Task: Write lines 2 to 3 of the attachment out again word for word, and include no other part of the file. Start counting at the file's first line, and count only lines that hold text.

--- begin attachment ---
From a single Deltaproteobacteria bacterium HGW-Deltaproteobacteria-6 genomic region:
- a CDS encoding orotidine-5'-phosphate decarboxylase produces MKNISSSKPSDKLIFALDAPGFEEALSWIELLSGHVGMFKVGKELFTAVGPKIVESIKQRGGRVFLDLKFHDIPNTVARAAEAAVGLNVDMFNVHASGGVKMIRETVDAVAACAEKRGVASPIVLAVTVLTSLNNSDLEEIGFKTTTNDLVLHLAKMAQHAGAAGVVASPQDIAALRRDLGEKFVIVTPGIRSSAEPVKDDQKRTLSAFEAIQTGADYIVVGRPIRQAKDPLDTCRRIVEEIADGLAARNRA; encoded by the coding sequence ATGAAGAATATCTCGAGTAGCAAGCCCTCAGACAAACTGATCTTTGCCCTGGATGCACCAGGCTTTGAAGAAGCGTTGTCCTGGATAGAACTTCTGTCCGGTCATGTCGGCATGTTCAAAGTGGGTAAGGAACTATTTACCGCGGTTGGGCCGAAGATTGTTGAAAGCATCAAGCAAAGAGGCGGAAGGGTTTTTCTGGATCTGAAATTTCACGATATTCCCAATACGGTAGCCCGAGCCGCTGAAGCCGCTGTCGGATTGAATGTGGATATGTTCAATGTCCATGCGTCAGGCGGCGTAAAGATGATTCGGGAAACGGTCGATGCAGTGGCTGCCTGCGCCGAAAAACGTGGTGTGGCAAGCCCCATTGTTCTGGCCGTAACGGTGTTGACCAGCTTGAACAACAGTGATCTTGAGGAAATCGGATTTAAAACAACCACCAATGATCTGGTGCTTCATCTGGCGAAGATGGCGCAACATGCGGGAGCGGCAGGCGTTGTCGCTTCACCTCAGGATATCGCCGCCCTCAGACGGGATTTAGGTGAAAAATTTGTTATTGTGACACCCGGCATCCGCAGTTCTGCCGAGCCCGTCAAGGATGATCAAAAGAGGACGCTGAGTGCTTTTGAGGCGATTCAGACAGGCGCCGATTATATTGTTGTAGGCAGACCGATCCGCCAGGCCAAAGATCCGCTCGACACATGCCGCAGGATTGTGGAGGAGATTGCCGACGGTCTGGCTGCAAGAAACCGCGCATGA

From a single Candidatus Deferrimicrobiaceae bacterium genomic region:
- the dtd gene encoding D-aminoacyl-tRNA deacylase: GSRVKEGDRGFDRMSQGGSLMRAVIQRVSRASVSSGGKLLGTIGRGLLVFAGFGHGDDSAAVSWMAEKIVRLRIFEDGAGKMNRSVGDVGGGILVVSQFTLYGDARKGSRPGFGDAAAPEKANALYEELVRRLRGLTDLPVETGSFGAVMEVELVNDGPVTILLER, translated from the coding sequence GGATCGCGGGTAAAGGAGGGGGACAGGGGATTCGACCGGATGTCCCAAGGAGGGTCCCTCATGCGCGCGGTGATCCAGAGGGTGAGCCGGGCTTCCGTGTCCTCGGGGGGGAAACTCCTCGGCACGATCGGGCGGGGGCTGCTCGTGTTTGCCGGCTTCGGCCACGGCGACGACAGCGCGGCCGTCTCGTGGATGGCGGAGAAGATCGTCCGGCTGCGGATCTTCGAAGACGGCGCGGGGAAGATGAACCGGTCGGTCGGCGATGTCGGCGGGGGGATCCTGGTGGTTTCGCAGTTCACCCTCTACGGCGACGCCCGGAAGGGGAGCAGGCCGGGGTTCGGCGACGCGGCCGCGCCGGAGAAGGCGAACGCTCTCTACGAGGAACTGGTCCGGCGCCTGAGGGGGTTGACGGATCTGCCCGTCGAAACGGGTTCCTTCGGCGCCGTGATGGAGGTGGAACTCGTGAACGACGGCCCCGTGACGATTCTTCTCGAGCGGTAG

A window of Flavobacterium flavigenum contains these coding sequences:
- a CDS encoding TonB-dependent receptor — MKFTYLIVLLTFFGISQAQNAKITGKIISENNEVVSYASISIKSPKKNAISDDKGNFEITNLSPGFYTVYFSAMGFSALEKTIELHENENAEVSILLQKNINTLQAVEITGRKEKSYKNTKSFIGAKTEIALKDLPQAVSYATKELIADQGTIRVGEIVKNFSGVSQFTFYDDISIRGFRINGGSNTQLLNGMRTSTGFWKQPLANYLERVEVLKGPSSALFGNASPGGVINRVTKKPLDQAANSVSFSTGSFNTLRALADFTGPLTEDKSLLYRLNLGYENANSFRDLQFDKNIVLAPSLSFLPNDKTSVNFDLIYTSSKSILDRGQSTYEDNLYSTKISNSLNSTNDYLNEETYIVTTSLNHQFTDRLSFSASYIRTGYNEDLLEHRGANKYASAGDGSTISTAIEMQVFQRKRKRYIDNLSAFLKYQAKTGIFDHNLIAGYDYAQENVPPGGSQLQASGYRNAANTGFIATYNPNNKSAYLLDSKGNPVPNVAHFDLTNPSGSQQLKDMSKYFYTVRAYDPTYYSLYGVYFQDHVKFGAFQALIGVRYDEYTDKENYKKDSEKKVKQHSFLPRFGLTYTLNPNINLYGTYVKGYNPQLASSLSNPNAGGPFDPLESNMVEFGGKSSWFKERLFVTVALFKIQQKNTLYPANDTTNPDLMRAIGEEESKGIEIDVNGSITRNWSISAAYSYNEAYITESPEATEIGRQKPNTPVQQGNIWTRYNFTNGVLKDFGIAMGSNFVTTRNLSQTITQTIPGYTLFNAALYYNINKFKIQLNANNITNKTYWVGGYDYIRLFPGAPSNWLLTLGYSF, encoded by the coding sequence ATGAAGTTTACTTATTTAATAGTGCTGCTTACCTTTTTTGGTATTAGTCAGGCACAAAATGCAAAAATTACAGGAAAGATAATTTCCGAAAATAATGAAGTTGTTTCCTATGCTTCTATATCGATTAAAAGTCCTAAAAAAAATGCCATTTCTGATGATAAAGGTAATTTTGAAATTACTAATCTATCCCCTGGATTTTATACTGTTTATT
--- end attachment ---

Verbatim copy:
- a CDS encoding orotidine-5'-phosphate decarboxylase produces MKNISSSKPSDKLIFALDAPGFEEALSWIELLSGHVGMFKVGKELFTAVGPKIVESIKQRGGRVFLDLKFHDIPNTVARAAEAAVGLNVDMFNVHASGGVKMIRETVDAVAACAEKRGVASPIVLAVTVLTSLNNSDLEEIGFKTTTNDLVLHLAKMAQHAGAAGVVASPQDIAALRRDLGEKFVIVTPGIRSSAEPVKDDQKRTLSAFEAIQTGADYIVVGRPIRQAKDPLDTCRRIVEEIADGLAARNRA; encoded by the coding sequence ATGAAGAATATCTCGAGTAGCAAGCCCTCAGACAAACTGATCTTTGCCCTGGATGCACCAGGCTTTGAAGAAGCGTTGTCCTGGATAGAACTTCTGTCCGGTCATGTCGGCATGTTCAAAGTGGGTAAGGAACTATTTACCGCGGTTGGGCCGAAGATTGTTGAAAGCATCAAGCAAAGAGGCGGAAGGGTTTTTCTGGATCTGAAATTTCACGATATTCCCAATACGGTAGCCCGAGCCGCTGAAGCCGCTGTCGGATTGAATGTGGATATGTTCAATGTCCATGCGTCAGGCGGCGTAAAGATGATTCGGGAAACGGTCGATGCAGTGGCTGCCTGCGCCGAAAAACGTGGTGTGGCAAGCCCCATTGTTCTGGCCGTAACGGTGTTGACCAGCTTGAACAACAGTGATCTTGAGGAAATCGGATTTAAAACAACCACCAATGATCTGGTGCTTCATCTGGCGAAGATGGCGCAACATGCGGGAGCGGCAGGCGTTGTCGCTTCACCTCAGGATATCGCCGCCCTCAGACGGGATTTAGGTGAAAAATTTGTTATTGTGACACCCGGCATCCGCAGTTCTGCCGAGCCCGTCAAGGATGATCAAAAGAGGACGCTGAGTGCTTTTGAGGCGATTCAGACAGGCGCCGATTATATTGTTGTAGGCAGACCGATCCGCCAGGCCAAAGATCCGCTCGACACATGCCGCAGGATTGTGGAGGAGATTGCCGACGGTCTGGCTGCAAGAAACCGCGCATGA

From a single Candidatus Deferrimicrobiaceae bacterium genomic region: